Seriously address decentralisation (aspirations and current flaws) in the context of affordability and responsible public expenditure management. As one interviewee pointed out, lack of resources is not the issue. PNG has enough money; it is simply not spending in the right areas. The policy may be about decentralisation, but the reality is that more and more is centralised. “Waigani has ballooned.” Similarly, the mismatch between district priorities and the priorities of the members of parliament who control development funding needs to be addressed. The solution depends on political reform as much as on financial and administrative reforms. Between 1975 and 1995, various working groups looked at the technical and administrative issues associated with decentralisation; reports were debated; and a bipartisan committee of the National Parliament was formed. Yet today, with funding tight, PNG again finds itself at a crossroad – it cannot resource provincial and local governments properly.
Strengthen PNG’s accountability institutions (Attorney General, Auditor General, Ombudsman, Judiciary, etc) so that they can and do “investigate and charge leaders”. These institutions are well respected in the community, having by and large withstood political pressures over the years, but they need to be supported.
Address and resolve fiscal problems. According to one interviewee, this first requires examining the actual performance of political leaders, the administration, and other agencies of the State (where and why performance has deteriorated, and strategies for improving it), at all levels of government. This will determine how resources are being spent, identify the real cost of services, and indicate areas that could be cut. In other words, the question of affordability should be considered after performance has been addressed.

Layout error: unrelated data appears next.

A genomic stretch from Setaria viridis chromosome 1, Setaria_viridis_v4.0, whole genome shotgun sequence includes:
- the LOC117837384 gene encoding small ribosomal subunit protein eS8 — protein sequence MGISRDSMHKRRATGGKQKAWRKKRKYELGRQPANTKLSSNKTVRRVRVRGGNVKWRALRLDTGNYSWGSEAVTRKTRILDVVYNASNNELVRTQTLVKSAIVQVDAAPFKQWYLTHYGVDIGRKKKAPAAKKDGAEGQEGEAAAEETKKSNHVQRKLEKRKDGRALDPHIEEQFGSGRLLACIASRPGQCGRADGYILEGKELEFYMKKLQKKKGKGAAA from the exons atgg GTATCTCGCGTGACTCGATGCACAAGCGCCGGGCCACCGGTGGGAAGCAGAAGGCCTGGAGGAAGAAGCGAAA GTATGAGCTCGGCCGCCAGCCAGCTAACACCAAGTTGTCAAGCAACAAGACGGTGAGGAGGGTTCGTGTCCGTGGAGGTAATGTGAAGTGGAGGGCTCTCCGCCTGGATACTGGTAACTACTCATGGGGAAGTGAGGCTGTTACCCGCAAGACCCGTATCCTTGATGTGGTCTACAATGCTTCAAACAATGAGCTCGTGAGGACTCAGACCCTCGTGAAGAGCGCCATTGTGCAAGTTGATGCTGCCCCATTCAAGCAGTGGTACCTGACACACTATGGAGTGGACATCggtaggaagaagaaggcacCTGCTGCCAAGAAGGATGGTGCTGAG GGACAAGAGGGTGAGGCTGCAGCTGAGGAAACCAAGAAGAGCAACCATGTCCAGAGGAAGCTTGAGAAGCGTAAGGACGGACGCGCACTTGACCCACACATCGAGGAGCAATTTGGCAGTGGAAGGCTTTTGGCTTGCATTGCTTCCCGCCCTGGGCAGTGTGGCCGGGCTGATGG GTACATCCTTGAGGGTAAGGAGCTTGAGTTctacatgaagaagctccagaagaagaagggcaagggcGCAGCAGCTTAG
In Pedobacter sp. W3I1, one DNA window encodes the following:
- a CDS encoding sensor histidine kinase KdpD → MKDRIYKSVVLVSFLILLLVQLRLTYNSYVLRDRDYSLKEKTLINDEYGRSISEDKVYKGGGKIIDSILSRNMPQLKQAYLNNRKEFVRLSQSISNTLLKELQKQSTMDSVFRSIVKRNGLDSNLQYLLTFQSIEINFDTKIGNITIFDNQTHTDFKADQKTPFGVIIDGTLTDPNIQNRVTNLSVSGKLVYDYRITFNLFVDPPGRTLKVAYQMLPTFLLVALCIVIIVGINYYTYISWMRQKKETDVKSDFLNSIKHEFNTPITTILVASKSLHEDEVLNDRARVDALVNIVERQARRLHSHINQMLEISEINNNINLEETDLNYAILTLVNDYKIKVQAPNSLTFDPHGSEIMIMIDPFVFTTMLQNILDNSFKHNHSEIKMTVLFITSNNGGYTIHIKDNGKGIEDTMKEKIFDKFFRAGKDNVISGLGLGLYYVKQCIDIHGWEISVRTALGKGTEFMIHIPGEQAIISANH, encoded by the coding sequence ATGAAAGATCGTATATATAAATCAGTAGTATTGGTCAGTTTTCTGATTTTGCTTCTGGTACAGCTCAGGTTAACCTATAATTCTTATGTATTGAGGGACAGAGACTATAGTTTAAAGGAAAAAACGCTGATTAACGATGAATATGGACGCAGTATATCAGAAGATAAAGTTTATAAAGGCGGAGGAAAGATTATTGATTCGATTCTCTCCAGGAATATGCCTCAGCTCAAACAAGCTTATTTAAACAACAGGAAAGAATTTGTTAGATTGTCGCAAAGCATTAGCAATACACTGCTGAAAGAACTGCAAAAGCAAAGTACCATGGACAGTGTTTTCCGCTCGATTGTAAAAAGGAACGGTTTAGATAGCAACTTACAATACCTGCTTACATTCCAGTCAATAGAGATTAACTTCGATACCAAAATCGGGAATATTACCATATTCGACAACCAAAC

Strengthen central agencies and the Central Agencies Coordinating Committee (CACC). “National coordinating agencies have become defunct.” Some are highly politicised now; others simply won’t deal with each other, and do not feel compelled to. Political control of appointment and dismissal of senior public servants has devalued incentives related to effective public administration, instead rewarding individual political profile and competition amongst central agencies for political favour. “If you coordinate, your own effect is blunted; you can’t score points with politicians as easily or as quickly. Making the choice to share power is a part of the ethics of good management and leadership”. The CACC, established during Morauta’s term, was intended as a means of reactivating the old Budget Priorities Committee, which had assured the integrity and coordination of departmental proposals. Most interviewees remain optimistic about the CACC’s potential to coordinate (or force) a shift back to responsible public administration, but they all agree that this initiative is only half working at this point in time. The CACC at present must make a separate submission to Cabinet on departmental proposals, and it has too many sector interests represented, which influence and skew budget decisions. It is also under-resourced, with little time to “ponder big issues”. Other central agencies, such as Treasury/Finance, DPM, PSC and the Auditor General’s Office also need to be resourced adequately to allow them to monitor and strengthen public sector performance agreements, strategic plans, financial management, budget planning, and so forth. Weak coordinating agencies leave line agencies exposed to direct political interference.